FROM Margot Roosevelt
Proposition 23 Dissected Los Angeles businesses are divided over Proposition 23 , a measure that would postpone the implementation of AB 32 , the greenhouse gas law that Governor Schwarzenegger sees as his legacy. Different polls show different results for where it now stands with the voters. Neither Jerry Brown nor Meg Whitman is supporting Prop 23, but Whitman says that, if she’s elected, she’ll postpone AB 32 for a year. Jerry Brown disputes Whitman’s claim that AB 32 would cost jobs in 97% of the economy, saying rather that it will help create new jobs in the developing green economy.
Voters to Decide Fate of State's Greenhouse Gas Law Californians will get a chance to vote on a major element of Governor Schwarzenegger's legacy. Thanks to some Texas oil companies, AB 32 , the Global Warming Solutions Act, will be put to the test in November's election, as Margot Roosevelt reports in today's LA Times .
Climate Change, Immigration Reform and California Today was the day that Democrat John Kerry, Republican Lindsay Graham and Independent Joe Lieberman were set to introduce a new climate change bill in the Senate. But over the weekend, Senate leader Harry Reid said immigration reform would come first. Graham called that a " cynical ploy " that would leave climate change with "no chance of success."
Senate Republican Goes Cold on Climate Bill Fallout from Arizona's new immigration law has already reached the US Senate, where Harry Reid now say it's time to deal with what is, after all, a federal issue. Republican Lindsay Graham calls that a “ cynical ploy ” to appeal to Hispanic voters, and he's backing away from a bipartisan compromise on climate change. Cut to California, where Texas oil companies are spending big money to repeal what's now the toughest climate-change law in the country. If voters agree in November, will the effort to curb global warming suffer a double whammy?
Mayor Villaraigosa's Latest Choice to Lead the DWP In last night's speech on the State of the City , Mayor Villaraigosa said the strain of challenges facing LA have "undermined civic unity." He referred specifically to the battle over increasing utility rates, explained as necessary for the Department of Water and Power to switch from fossil fuels to "green energy." He promised to reform the DWP, an agency he said is known more for secrecy than transparency. This week Villaraigosa appointed Deputy Mayor Austin Beutner to become the DWP's ninth general manager in the past 10 years.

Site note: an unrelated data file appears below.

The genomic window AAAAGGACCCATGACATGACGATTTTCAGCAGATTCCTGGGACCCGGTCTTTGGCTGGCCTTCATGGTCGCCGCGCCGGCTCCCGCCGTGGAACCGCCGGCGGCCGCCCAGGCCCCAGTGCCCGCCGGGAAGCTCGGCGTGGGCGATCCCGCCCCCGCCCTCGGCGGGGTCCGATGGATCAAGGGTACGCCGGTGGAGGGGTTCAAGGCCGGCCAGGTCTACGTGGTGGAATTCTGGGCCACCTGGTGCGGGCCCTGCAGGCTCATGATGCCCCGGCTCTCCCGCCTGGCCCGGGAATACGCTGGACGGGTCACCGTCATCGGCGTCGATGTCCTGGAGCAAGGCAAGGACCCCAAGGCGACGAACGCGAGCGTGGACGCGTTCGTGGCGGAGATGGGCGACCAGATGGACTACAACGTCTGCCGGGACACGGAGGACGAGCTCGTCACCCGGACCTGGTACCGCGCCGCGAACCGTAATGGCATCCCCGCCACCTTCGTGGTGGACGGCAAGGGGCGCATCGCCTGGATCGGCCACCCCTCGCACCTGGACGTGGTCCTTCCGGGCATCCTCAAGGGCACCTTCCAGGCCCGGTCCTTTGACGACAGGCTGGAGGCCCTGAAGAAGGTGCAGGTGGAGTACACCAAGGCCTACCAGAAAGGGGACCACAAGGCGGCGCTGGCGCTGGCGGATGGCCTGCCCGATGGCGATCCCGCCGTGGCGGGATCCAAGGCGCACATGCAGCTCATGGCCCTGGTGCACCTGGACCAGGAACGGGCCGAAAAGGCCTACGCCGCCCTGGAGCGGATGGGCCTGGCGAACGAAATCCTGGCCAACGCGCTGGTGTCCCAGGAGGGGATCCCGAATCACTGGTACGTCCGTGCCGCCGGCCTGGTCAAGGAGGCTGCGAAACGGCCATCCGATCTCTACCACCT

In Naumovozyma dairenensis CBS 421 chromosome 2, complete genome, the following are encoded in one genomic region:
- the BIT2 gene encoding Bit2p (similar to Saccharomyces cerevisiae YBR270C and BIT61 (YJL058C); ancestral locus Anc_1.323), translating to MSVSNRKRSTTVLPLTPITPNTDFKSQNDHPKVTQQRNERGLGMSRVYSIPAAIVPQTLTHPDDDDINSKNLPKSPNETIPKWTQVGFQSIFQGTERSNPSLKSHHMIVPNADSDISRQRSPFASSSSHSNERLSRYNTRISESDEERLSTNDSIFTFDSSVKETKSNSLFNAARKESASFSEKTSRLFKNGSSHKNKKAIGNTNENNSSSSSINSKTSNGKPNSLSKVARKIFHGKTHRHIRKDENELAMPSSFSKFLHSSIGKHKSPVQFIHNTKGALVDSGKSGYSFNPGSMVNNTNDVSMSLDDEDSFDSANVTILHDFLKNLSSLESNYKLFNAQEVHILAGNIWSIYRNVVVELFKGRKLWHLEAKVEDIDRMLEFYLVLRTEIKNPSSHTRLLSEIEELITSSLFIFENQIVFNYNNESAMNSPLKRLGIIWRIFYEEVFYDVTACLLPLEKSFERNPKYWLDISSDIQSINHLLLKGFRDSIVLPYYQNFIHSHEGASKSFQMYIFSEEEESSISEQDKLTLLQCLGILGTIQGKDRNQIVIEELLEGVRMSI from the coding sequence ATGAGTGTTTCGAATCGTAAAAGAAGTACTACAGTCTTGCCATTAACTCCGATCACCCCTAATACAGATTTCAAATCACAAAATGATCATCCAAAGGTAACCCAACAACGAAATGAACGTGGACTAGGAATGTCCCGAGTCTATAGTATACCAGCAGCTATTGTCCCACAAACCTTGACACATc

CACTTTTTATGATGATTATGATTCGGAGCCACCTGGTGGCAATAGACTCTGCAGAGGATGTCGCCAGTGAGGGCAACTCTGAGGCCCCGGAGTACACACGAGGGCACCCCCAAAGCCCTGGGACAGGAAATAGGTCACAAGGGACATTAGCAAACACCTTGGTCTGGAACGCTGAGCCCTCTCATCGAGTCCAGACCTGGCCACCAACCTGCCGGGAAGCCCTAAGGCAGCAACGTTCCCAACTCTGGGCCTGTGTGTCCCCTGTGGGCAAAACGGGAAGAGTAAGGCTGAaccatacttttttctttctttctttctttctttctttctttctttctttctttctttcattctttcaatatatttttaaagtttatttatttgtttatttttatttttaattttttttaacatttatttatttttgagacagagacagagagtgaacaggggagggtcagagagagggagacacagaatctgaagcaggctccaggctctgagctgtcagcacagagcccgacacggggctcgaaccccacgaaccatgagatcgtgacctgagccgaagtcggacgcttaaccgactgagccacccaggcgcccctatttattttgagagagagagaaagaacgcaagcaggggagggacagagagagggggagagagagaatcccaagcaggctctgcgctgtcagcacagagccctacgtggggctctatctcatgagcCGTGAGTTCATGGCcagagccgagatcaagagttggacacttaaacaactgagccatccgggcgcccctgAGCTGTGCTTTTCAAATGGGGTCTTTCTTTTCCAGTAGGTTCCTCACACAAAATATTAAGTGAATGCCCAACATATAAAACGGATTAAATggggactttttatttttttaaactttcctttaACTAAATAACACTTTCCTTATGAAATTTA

California Green Fuel Standards Lead the Way Corn-based ethanol plants are closing down, but the race to produce fuel that doesn't produce greenhouse gases is still on. This week, California's Air Resources Board is expected to enact the world's first regulation to reduce the carbon footprint of fuel. It would measure the impact of various fuels from "cradle-to-grave," and entrepreneurs are ready to capitalize as Margot Roosevelt reports in today's Los Angeles Times .
Global Warming and Trapped Methane in the Melting Arctic Evidence of global warming is most dramatic in the polar regions, where melting permafrost threatens polar bears and emperor penguins with extinction. Near the Arctic Circle, researchers are finding evidence of a different kind, huge pockets of methane, a major contributor to global warming 11,000 years ago with 20 times the heat-trapping effect of carbon dioxide. That's according to a report in the Los Angeles Times. The writer, Margot Roosevelt, explains out what that could mean.
Air Resources Board Approves Sweeping Pollution Rules Governor Schwarzenegger says he'll fight global warming, whatever the cost, even during an economic crisis. Today, his Air Resources Board set the toughest goals in the nation , even though the nonpartisan Legislative Analyst says it'll cost more than the Board estimated. It's a road map for implementing AB 32 , the law that caught worldwide attention in 2006. We hear a debate.
Global Warming and Health Care Reform One of Governor Schwarzenegger’s signature issues is Global Warming. He announced today that eight western states and Canadian provinces have established the common goal of reducing greenhouse gases. But Senators from Schwarzenegger’s own Republican Party denounced Democratic Attorney General Jerry Brown when he sued San Bernardino County for failing to include greenhouse gas targets in its long-term growth plan. Yesterday, that suit was settled.
Terrorism and tweets, hate speech and murder Just days before an election, Britain is coping with a rash of deadly terrorism, and Prime Minister Theresa May is on the defensive. And again today, President Trump has tweeted criticism of the Mayor of London. Later, a double murder in Portland, Oregon has revealed the ugly past of a supposedly “progressive” city. One immediate question: is “hate speech” protected by the First Amendment?
Venezuela spirals into economic and political chaos Venezuela, a country whose potential for prosperity is unmatched, finds itself on the verge of civil war. What sustains the repressive government? With time running out, guest host León Krauze looks at what the international community can do to pull the country from the edge of collapse.
Will the Senate write a healthcare bill in secret? While Democrats and Republicans argue White House relations with Russia, another question is being decided behind closed doors: who gets help buying health insurance and who doesn't? We hear how the pros and cons are being shrouded in secrecy.
Who's to blame for the opioid crisis? Some of the lawyers who took on Big Tobacco are now going after Big Pharma. It’s all about the deadly epidemic of opioid use. Are the drug companies to blame? What about the users? Later, on today’s Talking Point: making sense of Britain’s upset election.